In movies when someone dies their eyes close or someone shuts their vacant eyes for them. It turns out that in real life, the eyes don’t naturally stay closed after death—like Rosalia Lombardo, the girl who died over 100 years ago but still appears to blink in her coffin.
So to prepare a body, funeral homes use a special technique to secure the eyelids shut.To see the eyes of the departed open and shut is understandably a little shocking, and it is much more comforting to view the deceased in a state of peaceful slumber.
Funeral homes use eye caps that are placed like contact lenses between the eye and the eyelid of the dead person. The lenses have little spikes on them to hold the eyes shut, and are domed to simulate the curve of an eyeball.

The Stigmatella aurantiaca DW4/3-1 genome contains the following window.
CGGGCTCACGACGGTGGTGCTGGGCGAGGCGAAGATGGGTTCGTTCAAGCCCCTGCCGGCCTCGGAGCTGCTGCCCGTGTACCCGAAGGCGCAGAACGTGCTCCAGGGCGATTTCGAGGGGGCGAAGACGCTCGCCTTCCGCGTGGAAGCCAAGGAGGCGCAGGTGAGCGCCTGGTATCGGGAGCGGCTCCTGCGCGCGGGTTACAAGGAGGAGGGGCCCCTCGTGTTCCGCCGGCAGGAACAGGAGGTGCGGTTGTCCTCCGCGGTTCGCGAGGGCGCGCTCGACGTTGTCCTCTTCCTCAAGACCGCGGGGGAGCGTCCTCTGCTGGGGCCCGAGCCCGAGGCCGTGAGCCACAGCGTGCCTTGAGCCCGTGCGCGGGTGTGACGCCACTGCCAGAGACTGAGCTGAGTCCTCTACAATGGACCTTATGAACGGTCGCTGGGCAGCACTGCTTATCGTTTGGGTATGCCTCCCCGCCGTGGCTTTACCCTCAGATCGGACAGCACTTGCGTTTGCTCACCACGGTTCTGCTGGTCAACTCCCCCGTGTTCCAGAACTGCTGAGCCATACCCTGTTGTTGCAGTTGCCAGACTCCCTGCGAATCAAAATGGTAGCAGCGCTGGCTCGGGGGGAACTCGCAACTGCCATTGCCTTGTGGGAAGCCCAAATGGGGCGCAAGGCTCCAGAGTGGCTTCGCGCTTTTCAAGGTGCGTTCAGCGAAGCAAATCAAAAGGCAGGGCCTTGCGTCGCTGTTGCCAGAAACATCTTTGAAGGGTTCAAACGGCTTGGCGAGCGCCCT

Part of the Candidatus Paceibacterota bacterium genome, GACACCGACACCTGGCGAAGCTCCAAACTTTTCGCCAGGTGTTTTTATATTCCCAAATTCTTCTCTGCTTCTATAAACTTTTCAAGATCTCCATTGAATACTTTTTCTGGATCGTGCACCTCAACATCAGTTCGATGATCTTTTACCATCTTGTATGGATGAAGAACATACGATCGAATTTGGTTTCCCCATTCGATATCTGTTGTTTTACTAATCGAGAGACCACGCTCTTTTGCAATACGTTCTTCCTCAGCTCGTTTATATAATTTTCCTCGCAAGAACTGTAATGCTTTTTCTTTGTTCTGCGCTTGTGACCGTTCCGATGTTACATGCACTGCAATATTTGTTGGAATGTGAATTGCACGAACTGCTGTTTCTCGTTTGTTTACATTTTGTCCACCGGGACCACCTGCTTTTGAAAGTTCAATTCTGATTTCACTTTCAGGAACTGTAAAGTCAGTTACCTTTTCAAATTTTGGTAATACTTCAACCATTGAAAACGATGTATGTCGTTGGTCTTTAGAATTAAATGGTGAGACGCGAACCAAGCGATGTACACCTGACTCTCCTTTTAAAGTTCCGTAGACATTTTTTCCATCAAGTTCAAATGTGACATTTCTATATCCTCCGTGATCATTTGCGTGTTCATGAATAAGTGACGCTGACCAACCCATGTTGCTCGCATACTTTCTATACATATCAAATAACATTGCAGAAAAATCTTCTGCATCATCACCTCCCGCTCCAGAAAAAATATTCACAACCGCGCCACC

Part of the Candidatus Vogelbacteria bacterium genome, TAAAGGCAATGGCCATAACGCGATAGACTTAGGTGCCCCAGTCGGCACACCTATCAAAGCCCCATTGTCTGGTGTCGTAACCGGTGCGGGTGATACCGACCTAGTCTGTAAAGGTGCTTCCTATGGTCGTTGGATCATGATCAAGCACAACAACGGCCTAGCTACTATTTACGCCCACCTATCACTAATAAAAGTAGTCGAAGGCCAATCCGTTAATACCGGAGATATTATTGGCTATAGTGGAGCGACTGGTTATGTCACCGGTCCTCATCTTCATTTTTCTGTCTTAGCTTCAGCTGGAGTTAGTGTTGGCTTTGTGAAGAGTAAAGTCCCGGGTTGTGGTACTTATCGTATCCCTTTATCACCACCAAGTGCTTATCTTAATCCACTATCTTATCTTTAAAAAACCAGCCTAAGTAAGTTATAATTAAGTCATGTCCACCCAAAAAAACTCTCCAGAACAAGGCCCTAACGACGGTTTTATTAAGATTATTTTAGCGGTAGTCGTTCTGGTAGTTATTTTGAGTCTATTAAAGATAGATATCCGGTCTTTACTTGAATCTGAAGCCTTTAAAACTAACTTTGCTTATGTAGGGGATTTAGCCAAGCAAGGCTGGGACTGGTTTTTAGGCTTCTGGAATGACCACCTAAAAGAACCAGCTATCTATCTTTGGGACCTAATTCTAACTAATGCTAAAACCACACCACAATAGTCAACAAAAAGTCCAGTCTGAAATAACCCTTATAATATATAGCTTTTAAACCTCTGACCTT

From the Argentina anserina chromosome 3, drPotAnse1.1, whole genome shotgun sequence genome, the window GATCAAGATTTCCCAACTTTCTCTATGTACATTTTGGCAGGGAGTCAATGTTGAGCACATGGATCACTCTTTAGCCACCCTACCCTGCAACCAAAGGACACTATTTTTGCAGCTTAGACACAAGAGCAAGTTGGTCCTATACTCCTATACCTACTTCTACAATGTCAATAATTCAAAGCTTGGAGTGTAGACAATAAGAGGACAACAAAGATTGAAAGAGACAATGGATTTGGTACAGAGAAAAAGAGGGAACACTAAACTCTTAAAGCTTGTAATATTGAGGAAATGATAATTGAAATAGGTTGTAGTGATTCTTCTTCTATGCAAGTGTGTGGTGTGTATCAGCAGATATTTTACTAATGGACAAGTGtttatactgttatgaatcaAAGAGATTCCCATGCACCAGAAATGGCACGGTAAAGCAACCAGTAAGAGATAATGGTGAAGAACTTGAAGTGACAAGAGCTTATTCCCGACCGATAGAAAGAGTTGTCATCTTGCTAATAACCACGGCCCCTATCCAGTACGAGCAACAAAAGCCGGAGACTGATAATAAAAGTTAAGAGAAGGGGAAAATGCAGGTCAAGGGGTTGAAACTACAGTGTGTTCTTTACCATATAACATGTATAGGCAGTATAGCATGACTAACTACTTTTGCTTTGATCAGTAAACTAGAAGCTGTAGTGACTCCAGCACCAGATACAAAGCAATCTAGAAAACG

One mortician explained the process on Reddit:
The eyes usually start to flatten after death. Think of an old grape. They do, however, remain with the decedent. We don’t remove them. You can use what is called an eye cap to put over the flattened eyeball to recreate the natural curvature of the eye. You can also inject tissue builder directly into the eyeball and fill it up. And sometimes, the embalming fluid will fill the eye to normal size.